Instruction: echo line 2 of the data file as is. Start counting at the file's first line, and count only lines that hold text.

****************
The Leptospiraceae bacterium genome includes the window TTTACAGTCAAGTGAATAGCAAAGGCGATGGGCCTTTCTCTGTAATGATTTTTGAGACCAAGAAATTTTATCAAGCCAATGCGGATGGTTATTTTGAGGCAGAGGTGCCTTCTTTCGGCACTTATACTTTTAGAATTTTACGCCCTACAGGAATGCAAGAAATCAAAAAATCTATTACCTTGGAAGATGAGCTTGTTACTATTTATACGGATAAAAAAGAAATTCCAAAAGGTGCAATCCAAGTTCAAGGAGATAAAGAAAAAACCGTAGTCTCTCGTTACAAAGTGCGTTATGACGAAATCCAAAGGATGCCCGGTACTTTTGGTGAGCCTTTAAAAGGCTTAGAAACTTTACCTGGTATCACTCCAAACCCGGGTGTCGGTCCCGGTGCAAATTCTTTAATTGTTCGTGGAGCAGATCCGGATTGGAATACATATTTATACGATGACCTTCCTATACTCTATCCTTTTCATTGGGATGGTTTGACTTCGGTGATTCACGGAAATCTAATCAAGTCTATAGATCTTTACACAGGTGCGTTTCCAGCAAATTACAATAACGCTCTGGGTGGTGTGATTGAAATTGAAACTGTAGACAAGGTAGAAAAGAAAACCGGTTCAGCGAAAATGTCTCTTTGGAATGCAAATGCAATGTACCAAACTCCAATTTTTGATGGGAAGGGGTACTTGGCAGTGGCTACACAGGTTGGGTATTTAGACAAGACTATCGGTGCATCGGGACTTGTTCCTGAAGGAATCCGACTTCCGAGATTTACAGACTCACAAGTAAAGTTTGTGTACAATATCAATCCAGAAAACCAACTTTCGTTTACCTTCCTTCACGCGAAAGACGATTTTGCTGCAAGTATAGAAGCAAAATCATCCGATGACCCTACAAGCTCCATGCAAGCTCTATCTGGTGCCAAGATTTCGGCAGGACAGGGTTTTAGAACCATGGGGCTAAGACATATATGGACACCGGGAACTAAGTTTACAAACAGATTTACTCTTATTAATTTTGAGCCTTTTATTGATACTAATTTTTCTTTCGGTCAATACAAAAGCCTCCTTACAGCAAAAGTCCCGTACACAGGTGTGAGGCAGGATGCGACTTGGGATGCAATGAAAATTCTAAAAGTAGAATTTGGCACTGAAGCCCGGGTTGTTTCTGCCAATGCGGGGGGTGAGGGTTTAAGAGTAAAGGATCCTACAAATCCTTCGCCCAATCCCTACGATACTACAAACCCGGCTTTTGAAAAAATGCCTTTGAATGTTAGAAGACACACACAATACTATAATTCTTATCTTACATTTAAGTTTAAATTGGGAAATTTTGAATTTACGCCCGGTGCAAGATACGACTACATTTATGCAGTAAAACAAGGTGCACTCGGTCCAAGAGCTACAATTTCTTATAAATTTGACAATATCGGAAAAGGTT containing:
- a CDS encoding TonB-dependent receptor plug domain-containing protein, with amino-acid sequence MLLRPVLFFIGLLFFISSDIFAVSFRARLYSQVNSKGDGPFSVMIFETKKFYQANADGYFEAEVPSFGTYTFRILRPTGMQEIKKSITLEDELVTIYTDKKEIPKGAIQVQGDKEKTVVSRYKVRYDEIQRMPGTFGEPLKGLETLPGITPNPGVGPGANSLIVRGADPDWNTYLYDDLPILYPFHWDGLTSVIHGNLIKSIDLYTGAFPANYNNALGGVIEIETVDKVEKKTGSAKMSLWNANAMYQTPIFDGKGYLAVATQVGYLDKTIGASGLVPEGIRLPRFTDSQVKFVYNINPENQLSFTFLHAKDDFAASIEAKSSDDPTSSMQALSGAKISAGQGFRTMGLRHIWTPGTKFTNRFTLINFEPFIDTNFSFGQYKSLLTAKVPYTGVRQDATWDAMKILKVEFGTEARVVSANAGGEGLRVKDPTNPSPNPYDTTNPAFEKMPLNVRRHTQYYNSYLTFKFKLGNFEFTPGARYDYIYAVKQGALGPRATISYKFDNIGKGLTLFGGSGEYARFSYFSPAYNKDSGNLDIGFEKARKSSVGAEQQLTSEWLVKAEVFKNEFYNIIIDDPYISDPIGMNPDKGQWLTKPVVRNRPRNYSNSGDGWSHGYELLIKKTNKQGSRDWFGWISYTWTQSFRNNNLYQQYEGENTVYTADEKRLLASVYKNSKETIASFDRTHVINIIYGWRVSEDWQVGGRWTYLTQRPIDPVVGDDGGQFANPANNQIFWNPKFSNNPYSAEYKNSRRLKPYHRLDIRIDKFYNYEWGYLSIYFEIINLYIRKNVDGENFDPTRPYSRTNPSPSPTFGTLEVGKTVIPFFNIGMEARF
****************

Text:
- a CDS encoding TonB-dependent receptor plug domain-containing protein, with amino-acid sequence MLLRPVLFFIGLLFFISSDIFAVSFRARLYSQVNSKGDGPFSVMIFETKKFYQANADGYFEAEVPSFGTYTFRILRPTGMQEIKKSITLEDELVTIYTDKKEIPKGAIQVQGDKEKTVVSRYKVRYDEIQRMPGTFGEPLKGLETLPGITPNPGVGPGANSLIVRGADPDWNTYLYDDLPILYPFHWDGLTSVIHGNLIKSIDLYTGAFPANYNNALGGVIEIETVDKVEKKTGSAKMSLWNANAMYQTPIFDGKGYLAVATQVGYLDKTIGASGLVPEGIRLPRFTDSQVKFVYNINPENQLSFTFLHAKDDFAASIEAKSSDDPTSSMQALSGAKISAGQGFRTMGLRHIWTPGTKFTNRFTLINFEPFIDTNFSFGQYKSLLTAKVPYTGVRQDATWDAMKILKVEFGTEARVVSANAGGEGLRVKDPTNPSPNPYDTTNPAFEKMPLNVRRHTQYYNSYLTFKFKLGNFEFTPGARYDYIYAVKQGALGPRATISYKFDNIGKGLTLFGGSGEYARFSYFSPAYNKDSGNLDIGFEKARKSSVGAEQQLTSEWLVKAEVFKNEFYNIIIDDPYISDPIGMNPDKGQWLTKPVVRNRPRNYSNSGDGWSHGYELLIKKTNKQGSRDWFGWISYTWTQSFRNNNLYQQYEGENTVYTADEKRLLASVYKNSKETIASFDRTHVINIIYGWRVSEDWQVGGRWTYLTQRPIDPVVGDDGGQFANPANNQIFWNPKFSNNPYSAEYKNSRRLKPYHRLDIRIDKFYNYEWGYLSIYFEIINLYIRKNVDGENFDPTRPYSRTNPSPSPTFGTLEVGKTVIPFFNIGMEARF